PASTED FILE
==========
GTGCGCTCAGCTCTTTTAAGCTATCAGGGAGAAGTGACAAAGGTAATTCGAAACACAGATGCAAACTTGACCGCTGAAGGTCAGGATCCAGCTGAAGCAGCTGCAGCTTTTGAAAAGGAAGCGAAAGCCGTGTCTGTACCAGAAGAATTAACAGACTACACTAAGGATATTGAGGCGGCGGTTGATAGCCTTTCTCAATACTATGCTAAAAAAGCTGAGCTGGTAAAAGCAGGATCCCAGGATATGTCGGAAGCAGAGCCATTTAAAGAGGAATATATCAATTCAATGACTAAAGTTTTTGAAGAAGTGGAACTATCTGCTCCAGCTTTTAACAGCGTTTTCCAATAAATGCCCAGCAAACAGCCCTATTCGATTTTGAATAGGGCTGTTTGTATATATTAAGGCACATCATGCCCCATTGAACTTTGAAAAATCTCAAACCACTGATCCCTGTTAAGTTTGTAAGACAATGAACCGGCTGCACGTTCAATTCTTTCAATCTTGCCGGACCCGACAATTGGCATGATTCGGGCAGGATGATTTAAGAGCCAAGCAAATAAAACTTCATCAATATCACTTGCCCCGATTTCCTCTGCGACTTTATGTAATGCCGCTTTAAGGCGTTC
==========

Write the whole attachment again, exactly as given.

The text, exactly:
GTGCGCTCAGCTCTTTTAAGCTATCAGGGAGAAGTGACAAAGGTAATTCGAAACACAGATGCAAACTTGACCGCTGAAGGTCAGGATCCAGCTGAAGCAGCTGCAGCTTTTGAAAAGGAAGCGAAAGCCGTGTCTGTACCAGAAGAATTAACAGACTACACTAAGGATATTGAGGCGGCGGTTGATAGCCTTTCTCAATACTATGCTAAAAAAGCTGAGCTGGTAAAAGCAGGATCCCAGGATATGTCGGAAGCAGAGCCATTTAAAGAGGAATATATCAATTCAATGACTAAAGTTTTTGAAGAAGTGGAACTATCTGCTCCAGCTTTTAACAGCGTTTTCCAATAAATGCCCAGCAAACAGCCCTATTCGATTTTGAATAGGGCTGTTTGTATATATTAAGGCACATCATGCCCCATTGAACTTTGAAAAATCTCAAACCACTGATCCCTGTTAAGTTTGTAAGACAATGAACCGGCTGCACGTTCAATTCTTTCAATCTTGCCGGACCCGACAATTGGCATGATTCGGGCAGGATGATTTAAGAGCCAAGCAAATAAAACTTCATCAATATCACTTGCCCCGATTTCCTCTGCGACTTTATGTAATGCCGCTTTAAGGCGTTC